First a bit of context. Last august, a huge 4 days event, the 100 years of Swiss aviation airshow was held in Payerne, with visitors like Vampires (yes, actual vampires!), P-51D and even the A380 and Swiss A330. We decided to go with friends from Grenoble and Chambery the day before the show for the training sessions; even sneaked in for free, since the guards we just nowhere to be seen…
Corsair. B-25. Su-17. There was also another surprise, actually the star of this article. But we’ll get to that later.
And most of all : the Lightning. Hats off to Red Bull for these birds. They are shinier that Bender’s metal ass.
But back to the present : forecast for the long 24-25 may weekend was sunny thus confirming my plans to go to Geneva. I couldn’t find any convenient sunday morning carpooling which forced me to overnight at the airport. Great. But before, I could finally show some aircraft, such as these, to my new 600d, in cool evening light :
Sleeping at GVA is at best a “meh” experience. The only decent places to sleep are the big black flat lounge chairs (from which the pillows are removed for the night, of course) on the first floor restaurant. Well at least there are no announcements. If you know any better spots, I am all ears. Fortunately the second volume of the Godfather on my phone helped to kill some time.
Next morning, I slowly and sleepily “blasted” to the rwy 05 spot on my roller skates at around 6 am.
The first airplane of the day, a United Star Aliance 763, landed a bit after 7 am. After that, it was mostly “weeds rolling in the wind” punctuated by the usual GVA traffic. Well not entirely.
The Breitling company, aside from creating luxury watches that I secretly dream of owning but I will probably never have, sponsors a fleet of aircraft. Most notably the L-39 Jet aerobatic team, but also a mythical machine, that was at the birth of transatlantic travel. Let’s play “name that plane” first. Here it is, downwind for rwy 05. Hint: it’s not a Dreamliner.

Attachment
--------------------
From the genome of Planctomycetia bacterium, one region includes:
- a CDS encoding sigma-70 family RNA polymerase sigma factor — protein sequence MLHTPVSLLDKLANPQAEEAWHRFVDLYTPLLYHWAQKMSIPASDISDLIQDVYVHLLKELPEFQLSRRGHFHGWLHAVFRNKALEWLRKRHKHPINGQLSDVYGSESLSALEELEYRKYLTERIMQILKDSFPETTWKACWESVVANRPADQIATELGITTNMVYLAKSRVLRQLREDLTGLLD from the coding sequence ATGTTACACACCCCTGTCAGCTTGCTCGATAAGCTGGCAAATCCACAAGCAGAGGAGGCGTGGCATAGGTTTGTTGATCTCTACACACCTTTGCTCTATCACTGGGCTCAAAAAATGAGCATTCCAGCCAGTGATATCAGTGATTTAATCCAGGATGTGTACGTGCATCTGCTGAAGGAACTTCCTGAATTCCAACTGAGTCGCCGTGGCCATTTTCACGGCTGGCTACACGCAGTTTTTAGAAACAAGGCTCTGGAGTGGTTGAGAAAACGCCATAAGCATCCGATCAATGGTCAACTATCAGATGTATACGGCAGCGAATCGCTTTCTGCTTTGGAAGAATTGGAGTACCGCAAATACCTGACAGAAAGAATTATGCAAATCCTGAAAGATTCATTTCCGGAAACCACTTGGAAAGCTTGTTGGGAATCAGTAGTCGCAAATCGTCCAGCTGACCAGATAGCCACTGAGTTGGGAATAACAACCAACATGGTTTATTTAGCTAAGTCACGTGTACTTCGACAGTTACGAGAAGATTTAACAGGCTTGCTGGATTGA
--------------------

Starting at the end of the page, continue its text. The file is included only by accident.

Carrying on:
These planes were built in Burbank, California from 1943 and had a number of advances, like hydraulic assisted controls or a pressurized cabin. They also flew fast, cruising at 480 km/h. The SCFA association flies the plane as well as a DC-3 from time to time in switzerland and France, with flights bookable for around 400-600 CHF. Maybe sometime.
… tictactacticatac (sound of a Tissot or Omega automatic mechanism)…
That’s right, you guessed it! (or did you?) We are talking about the Lockheed Constellation! At 10:20 am, the Connie emerges from behind the trees, on final rwy 05.
It came in to GVA to make a flight over the Leman lake, and departed later in the afternoon in a short glimpse of light.
Here she is a bit more personal, from Payerne:
I spent the rest of the day cursing my allergies and chilling under some trees next to the threshold of the runway on the north side of the airport.
After killing some more time, I took probably the least exciting carpool back to Grenoble, puntuated only by the sound of nokia keypad cliking.
And here, my first attempt at aviation videography (warning, sound level is unequalized and sort of high):